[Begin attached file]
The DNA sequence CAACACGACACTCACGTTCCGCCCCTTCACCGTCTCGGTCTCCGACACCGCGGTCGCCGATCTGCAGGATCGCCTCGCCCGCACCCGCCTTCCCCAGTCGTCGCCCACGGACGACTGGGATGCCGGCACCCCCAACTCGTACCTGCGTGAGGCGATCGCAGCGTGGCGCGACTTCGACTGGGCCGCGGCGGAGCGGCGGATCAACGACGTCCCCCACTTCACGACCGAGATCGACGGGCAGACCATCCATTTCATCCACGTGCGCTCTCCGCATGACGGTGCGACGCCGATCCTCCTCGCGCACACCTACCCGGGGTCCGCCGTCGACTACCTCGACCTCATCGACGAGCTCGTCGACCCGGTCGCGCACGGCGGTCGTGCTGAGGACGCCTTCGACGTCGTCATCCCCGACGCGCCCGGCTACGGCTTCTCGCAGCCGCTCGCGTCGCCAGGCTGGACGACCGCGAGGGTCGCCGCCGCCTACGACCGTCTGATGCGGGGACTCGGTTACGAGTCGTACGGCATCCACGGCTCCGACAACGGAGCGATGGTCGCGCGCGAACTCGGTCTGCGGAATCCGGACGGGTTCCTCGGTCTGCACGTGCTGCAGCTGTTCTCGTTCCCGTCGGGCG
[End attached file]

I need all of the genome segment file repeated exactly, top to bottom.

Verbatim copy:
The DNA sequence CAACACGACACTCACGTTCCGCCCCTTCACCGTCTCGGTCTCCGACACCGCGGTCGCCGATCTGCAGGATCGCCTCGCCCGCACCCGCCTTCCCCAGTCGTCGCCCACGGACGACTGGGATGCCGGCACCCCCAACTCGTACCTGCGTGAGGCGATCGCAGCGTGGCGCGACTTCGACTGGGCCGCGGCGGAGCGGCGGATCAACGACGTCCCCCACTTCACGACCGAGATCGACGGGCAGACCATCCATTTCATCCACGTGCGCTCTCCGCATGACGGTGCGACGCCGATCCTCCTCGCGCACACCTACCCGGGGTCCGCCGTCGACTACCTCGACCTCATCGACGAGCTCGTCGACCCGGTCGCGCACGGCGGTCGTGCTGAGGACGCCTTCGACGTCGTCATCCCCGACGCGCCCGGCTACGGCTTCTCGCAGCCGCTCGCGTCGCCAGGCTGGACGACCGCGAGGGTCGCCGCCGCCTACGACCGTCTGATGCGGGGACTCGGTTACGAGTCGTACGGCATCCACGGCTCCGACAACGGAGCGATGGTCGCGCGCGAACTCGGTCTGCGGAATCCGGACGGGTTCCTCGGTCTGCACGTGCTGCAGCTGTTCTCGTTCCCGTCGGGCG